OxyContin is an extended-release version of oxycodone, a narcotic painkiller. OxyContin is generally considered to be the prescription drug that kick-started the opioid epidemic in the United States. OxyContin abuse results in thousands of teen opioid overdoses.
Marketed by Purdue Pharma LP, OxyContin was approved by the FDA as an extended-release prescription narcotic pain reliever. The active ingredient in OxyContin is oxycodone. Beyond pain relief, OxyContin produces the euphoric effects of opium. Both OxyContin abuse and oxycodone abuse lead to opioid addiction and fatal opioid overdoses.
Designed to slowly release the potent opioid oxycodone for around-the-clock medical management of moderate to severe pain, OxyContin’s time-release formulation proved to be very dangerous. Delivered in higher doses than older brands of prescription opioid painkillers like Demerol or Vicodin, OxyContin originally lacked deterrents within the drug formulations to prevent misuse. Thus, OxyContin pills were regularly crushed by drug users to snort and inject, leading to oxycodone abuse.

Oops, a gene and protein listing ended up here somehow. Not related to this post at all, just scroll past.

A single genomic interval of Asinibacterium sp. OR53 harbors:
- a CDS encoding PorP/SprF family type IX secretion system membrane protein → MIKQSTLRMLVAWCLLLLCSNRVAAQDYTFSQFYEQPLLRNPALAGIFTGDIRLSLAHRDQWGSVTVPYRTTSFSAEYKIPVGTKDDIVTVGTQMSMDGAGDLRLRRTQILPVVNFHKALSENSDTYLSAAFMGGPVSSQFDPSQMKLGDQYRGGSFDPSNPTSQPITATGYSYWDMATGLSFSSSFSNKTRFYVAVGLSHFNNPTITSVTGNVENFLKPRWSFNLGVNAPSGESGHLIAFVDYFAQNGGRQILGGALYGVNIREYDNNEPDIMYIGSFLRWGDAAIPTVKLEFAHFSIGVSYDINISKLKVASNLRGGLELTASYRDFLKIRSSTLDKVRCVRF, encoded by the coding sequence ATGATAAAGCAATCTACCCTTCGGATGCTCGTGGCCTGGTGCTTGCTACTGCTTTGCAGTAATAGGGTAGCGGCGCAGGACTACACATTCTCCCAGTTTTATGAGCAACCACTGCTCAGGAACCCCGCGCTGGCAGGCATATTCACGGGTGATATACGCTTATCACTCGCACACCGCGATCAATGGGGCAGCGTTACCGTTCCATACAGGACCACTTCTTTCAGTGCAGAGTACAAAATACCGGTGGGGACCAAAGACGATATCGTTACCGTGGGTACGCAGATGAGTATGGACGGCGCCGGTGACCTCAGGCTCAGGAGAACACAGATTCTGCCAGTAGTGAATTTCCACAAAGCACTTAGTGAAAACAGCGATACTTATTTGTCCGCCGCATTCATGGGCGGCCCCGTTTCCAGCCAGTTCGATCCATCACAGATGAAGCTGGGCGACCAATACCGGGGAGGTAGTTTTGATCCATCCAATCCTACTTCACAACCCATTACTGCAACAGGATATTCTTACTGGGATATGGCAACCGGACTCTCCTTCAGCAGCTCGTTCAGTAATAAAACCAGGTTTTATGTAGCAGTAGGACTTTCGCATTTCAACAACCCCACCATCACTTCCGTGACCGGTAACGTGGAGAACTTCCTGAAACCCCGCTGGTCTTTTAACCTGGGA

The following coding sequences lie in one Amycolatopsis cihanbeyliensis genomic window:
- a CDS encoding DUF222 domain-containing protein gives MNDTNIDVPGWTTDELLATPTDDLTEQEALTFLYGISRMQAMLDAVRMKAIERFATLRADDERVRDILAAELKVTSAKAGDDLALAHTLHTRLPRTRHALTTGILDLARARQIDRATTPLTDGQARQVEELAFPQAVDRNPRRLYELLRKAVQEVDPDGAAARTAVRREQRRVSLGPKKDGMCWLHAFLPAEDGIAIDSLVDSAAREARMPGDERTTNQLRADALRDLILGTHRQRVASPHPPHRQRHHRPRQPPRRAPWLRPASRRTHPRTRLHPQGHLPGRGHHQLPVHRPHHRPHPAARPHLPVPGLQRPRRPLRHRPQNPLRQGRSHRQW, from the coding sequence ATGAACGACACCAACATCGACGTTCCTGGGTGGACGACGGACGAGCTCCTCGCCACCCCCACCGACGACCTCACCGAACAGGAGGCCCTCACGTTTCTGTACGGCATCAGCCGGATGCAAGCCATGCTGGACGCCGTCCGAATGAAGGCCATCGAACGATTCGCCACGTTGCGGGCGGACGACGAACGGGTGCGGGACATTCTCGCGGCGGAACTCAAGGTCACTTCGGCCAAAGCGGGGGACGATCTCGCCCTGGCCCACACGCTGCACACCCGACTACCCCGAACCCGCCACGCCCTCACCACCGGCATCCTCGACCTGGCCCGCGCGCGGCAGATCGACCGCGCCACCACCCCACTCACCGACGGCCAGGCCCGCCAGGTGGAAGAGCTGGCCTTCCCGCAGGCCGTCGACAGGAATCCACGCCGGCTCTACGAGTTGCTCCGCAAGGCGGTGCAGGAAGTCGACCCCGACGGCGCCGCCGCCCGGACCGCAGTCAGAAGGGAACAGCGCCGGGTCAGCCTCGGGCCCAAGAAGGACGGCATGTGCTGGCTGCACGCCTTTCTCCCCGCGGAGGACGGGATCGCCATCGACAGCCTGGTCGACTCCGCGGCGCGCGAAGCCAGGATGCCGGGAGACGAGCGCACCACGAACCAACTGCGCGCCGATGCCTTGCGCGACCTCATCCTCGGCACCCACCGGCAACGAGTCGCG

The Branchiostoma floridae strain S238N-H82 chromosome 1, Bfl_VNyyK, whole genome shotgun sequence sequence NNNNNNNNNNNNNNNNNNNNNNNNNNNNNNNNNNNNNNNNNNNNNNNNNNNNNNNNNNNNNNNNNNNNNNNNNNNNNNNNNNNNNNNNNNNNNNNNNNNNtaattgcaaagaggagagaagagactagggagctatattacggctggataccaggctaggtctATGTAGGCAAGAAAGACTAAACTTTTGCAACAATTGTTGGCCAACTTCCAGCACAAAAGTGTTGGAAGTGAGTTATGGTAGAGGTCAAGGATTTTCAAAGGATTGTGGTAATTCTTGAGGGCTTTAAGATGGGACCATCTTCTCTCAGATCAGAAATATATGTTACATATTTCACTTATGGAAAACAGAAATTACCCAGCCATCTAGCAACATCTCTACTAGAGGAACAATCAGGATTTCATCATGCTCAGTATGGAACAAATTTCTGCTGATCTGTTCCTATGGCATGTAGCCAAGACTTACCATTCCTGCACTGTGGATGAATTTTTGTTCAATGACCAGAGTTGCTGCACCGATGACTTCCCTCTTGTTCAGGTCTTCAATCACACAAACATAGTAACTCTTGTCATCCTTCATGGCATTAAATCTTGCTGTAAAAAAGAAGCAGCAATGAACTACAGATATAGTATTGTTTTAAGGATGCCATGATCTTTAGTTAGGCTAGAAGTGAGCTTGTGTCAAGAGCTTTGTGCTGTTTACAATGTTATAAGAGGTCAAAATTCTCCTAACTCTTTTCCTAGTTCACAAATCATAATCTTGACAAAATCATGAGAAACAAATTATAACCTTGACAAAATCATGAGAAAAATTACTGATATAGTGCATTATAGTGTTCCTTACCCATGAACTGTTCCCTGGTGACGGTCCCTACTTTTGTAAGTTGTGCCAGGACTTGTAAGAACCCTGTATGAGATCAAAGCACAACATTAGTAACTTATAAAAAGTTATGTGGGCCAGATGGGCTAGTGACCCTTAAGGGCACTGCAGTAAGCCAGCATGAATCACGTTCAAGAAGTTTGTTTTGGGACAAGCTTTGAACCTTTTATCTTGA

In an attempt to prevent such misuse, OxyContin introduced a crush-proof formulation in 2010. This new formulation led to an initial decline in OxyContin abuse. However, the controlled-release properties still mean that each OxyContin tablet contains a large quantity of oxycodone. Oxycodone abuse with OxyContin continues to result in opioid addiction challenges.
Sources: U.S. Food and Drug Administration, JAMA Psychiatry. 2015;72(5):424-430.